The National Association of Broadcasters Public Service department assists local television and radio stations in serving audiences with timely and important community-oriented initiatives on topics such as health, education, safety, volunteerism and civic discourse. Indeed, Broadcasters' unrivaled commitment to public service leads to greater support of local issues, stronger and safer neighborhoods, cleaner cities, successful charities, healthier residents and a helping hand when people need it most. NAB also works to create public awareness of the unique and important role broadcasters play in communities they serve.
This monthly e-newsletter highlights broadcasters' outstanding service to communities. Issues feature stories on natural disaster coverage and relief efforts, clothing and canned food drives, public health initiatives, charitable radio and telethons and more.Latest Edition: October 2014 | Archive
NAB’s Election 2014 guidebook contains ideas to help broadcasters increase voter registration and education, including PSA scripts and social media strategies. By integrating election issues and candidate forums into broadcast programming and online presence, stations give listeners and viewers the political knowledge they need to cast an informed vote. Click here to learn more.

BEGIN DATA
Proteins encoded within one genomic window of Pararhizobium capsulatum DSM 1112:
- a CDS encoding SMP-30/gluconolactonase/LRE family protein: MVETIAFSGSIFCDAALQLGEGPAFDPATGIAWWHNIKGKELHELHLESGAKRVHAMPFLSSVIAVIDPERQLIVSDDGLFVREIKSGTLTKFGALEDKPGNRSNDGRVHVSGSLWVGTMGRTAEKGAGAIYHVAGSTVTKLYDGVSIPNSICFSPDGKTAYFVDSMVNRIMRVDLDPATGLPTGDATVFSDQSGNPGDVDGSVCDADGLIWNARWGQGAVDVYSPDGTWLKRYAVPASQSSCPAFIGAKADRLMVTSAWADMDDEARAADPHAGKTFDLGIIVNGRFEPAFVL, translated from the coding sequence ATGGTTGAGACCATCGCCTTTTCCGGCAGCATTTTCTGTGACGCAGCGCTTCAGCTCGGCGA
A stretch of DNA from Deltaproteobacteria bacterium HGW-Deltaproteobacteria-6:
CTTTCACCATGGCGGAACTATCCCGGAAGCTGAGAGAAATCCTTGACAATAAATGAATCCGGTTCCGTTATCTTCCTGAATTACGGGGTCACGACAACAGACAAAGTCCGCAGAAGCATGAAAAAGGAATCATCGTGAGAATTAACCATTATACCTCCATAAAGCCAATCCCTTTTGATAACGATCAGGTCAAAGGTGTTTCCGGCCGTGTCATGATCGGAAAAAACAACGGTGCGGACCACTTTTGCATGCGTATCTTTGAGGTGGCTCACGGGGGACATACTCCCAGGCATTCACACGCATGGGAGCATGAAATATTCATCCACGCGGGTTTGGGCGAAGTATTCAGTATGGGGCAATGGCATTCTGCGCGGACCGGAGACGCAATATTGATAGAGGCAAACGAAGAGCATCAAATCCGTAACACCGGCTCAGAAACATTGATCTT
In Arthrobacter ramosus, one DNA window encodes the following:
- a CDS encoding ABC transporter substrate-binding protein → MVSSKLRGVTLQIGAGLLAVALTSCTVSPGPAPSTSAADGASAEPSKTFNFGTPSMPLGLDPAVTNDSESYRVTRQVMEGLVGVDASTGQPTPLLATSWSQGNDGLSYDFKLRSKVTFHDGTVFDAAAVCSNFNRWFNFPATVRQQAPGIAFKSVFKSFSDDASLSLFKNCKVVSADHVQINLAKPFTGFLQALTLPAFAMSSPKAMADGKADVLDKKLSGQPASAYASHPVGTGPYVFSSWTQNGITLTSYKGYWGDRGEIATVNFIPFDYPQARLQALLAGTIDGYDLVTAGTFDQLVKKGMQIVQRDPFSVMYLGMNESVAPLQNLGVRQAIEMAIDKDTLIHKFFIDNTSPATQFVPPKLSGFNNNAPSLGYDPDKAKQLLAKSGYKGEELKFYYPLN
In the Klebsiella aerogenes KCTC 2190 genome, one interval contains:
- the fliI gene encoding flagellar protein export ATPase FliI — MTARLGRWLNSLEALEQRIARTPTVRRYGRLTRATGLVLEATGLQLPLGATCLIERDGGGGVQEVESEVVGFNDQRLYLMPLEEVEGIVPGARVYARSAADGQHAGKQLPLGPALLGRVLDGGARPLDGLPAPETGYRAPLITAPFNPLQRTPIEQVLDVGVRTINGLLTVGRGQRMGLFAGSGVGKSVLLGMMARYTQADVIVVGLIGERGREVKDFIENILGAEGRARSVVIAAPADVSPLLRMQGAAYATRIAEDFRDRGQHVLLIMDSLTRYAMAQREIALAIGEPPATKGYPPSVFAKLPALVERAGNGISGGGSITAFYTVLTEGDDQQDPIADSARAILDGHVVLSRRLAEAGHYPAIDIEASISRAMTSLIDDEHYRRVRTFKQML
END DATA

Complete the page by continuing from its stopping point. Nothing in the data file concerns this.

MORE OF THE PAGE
State-by-state and station by station, NAB's interactive public service map highlights how radio and television broadcasters are effectively improving the quality of life in their communities and supporting important causes with local and national significance.
NAB's new and improved Spot Center now offers free, downloadable broadcast-quality radio and television PSAs, as well as well as live-read scripts, guidebooks and programming ideas.
When deadly tornadoes stretching 17 miles long and measuring 1.3 miles wide ripped through Moore, Okla., in May 2013, local broadcasters played the indispensable role of "first informers" during times of emergency.
In October 2012, Superstorm Sandy struck the eastern seaboard of the U.S., wreaking havoc from Florida to Maine and as far west as Michigan and Wisconsin. As Sandy approached, radio and television broadcasters took to the airwaves to warn those in the storm's path about the oncoming danger. During the storm, local broadcasters provided lifeline support as 'first informers,' relaying emergency and disaster relief information. And after the skies cleared, radio and TV stations played a critical role in the recovery and rebuilding efforts of their hometown communities.
Tornado Emergency: Saving Lives
This video highlights the role broadcasters play every day as America’s 'First Informers.'